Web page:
Doug Downey to replace Caroline Mulroney as attorney general

Real estate lawyer Doug Downey will be Ontario’s new attorney general, Premier Doug Ford said on Thursday.

Doug Downey to replace Caroline Mulroney as attorney general
Doug Downey

Real estate lawyer Doug Downey will be Ontario’s new attorney general, Premier Doug Ford said on Thursday.

Downey, a Progressive Conservative member of parliament for Barrie-Springwater-Oro-Medonte, was a partner at Downey Tornosky Lassaline & Timpano Law PC. He has an LLB from Dalhousie University in Halifax and his LLM from Osgoode Hall Law School in Toronto and is a designated specialist in real estate law by the Law Society of Ontario.

Downey will take the role amid several challenging projects at the ministry, including the administration of a reduced legal aid budget and the construction of a massive new courthouse in Toronto.

He replaces Caroline Mulroney, the MP for York-Simcoe, who attended New York University’s Law School and was an associate at Shearman & Sterling LPP in the Compensation, Governance & ERISA group. Mulroney will remain minister of francophone affairs and will also be minister of transportation, the government said.

Mulroney faced criticism from some members of the legal community for her responses to cuts to the legal aid budget, as well as the provincial government’s plan to invoke the notwithstanding clause of the Canadian Charter of Rights and Freedoms in a fight over the size of Toronto’s city council.

“Because time is of the essence . . . we have decided to use a legal tool that is available to the legislature. We are using this tool to make sure the people of Toronto have the rules that they need and the clarity that they need,” Mulroney said of the notwithstanding clause last year at a legislative scrum.

More recently, Mulroney’s office was the site of a protest around legal aid funding, which was cut by about a third in the provincial government’s recent budget.

“While some lawyers may not welcome renewed accountability at legal aid, every dollar saved is a dollar we can invest in the services that matter most to people, such as public health care and education,” Mulroney’s office said at the time.

Downey was previously parliamentary assistant to the minister of finance.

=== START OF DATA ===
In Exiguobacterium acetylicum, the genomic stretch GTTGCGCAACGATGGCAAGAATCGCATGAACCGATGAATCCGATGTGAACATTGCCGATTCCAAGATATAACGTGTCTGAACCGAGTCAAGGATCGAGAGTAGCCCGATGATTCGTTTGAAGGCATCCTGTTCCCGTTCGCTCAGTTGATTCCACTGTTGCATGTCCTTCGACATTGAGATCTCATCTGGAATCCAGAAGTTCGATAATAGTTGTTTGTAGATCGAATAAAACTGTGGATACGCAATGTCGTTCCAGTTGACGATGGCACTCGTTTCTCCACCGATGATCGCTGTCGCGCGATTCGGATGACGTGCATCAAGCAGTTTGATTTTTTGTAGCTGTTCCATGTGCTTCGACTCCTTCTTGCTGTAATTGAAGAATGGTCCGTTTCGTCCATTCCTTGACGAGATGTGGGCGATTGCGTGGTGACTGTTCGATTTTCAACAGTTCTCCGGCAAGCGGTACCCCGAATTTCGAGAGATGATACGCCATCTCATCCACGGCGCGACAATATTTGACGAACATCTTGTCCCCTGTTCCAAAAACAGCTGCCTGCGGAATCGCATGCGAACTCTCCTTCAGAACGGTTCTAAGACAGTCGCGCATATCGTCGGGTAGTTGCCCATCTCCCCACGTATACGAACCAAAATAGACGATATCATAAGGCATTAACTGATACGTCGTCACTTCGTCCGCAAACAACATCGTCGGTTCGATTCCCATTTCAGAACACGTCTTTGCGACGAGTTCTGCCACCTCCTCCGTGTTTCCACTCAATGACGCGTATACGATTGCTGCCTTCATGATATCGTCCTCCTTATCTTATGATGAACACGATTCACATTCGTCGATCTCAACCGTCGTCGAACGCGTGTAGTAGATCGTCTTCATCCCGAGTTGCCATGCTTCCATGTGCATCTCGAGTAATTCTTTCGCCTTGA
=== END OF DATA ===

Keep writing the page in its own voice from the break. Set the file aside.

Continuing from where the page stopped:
Several other lawyers in Ford’s cabinet will also get new roles in a sweeping leadership change.

Christine Elliott, MPP for Newmarket-Aurora, who has an LLB from the University of Western Ontario, was promoted to deputy premier and minister of health.

Sault Ste. Marie lawyer Ross Romano will be minister of training, colleges and universities. His predecessor, MPP Merrilee Fullerton, who is not a lawyer, denied program approval for Ryerson University’s law school last year, but the school is now working with the ministry on a new plan.

Kenora-Rainy River MPP Greg Rickford, who studied common and civil law at McGill University, will be minister of energy, northern development and mines and minister of Indigenous affairs. Michael Tibollo of Vaughan-Woodbridge, who has an LLB from the University of Windsor, will be associate minister of mental health and addictions. Prabmeet Sarkaria, a former associate at Miller Thomson LLP, will be associate minister of small business and “red tape reduction,” the government said in its announcement.

Free newsletter

Our daily newsletter is FREE and keeps you up to date on all the developments in the Ontario legal community. Please complete the form below and click on subscribe for daily newsletters from Law Times.

Recent articles & video

Working from home not so popular with Law Times readers

Recent cases highlight issues with arbitration in Ontario

AG appoints Marie Hubbard as interim associate chairwoman of LPAT

Juristes Power Law welcomes new lawyer

International group of firms help secure new home for Peppa Pig

Appeal shows power of physical exhibits in IP, says lawyer

Most Read Articles

Law Society of Ontario names new equity and Indigenous affairs committee members

Law professor Ryan Alford granted standing in national security law challenge

Amid enactment of sweeping law enforcement Bill C-75, LSO seeks status quo for students, paralegals

LSO must stand up for racialized licensees, says prospective returning bencher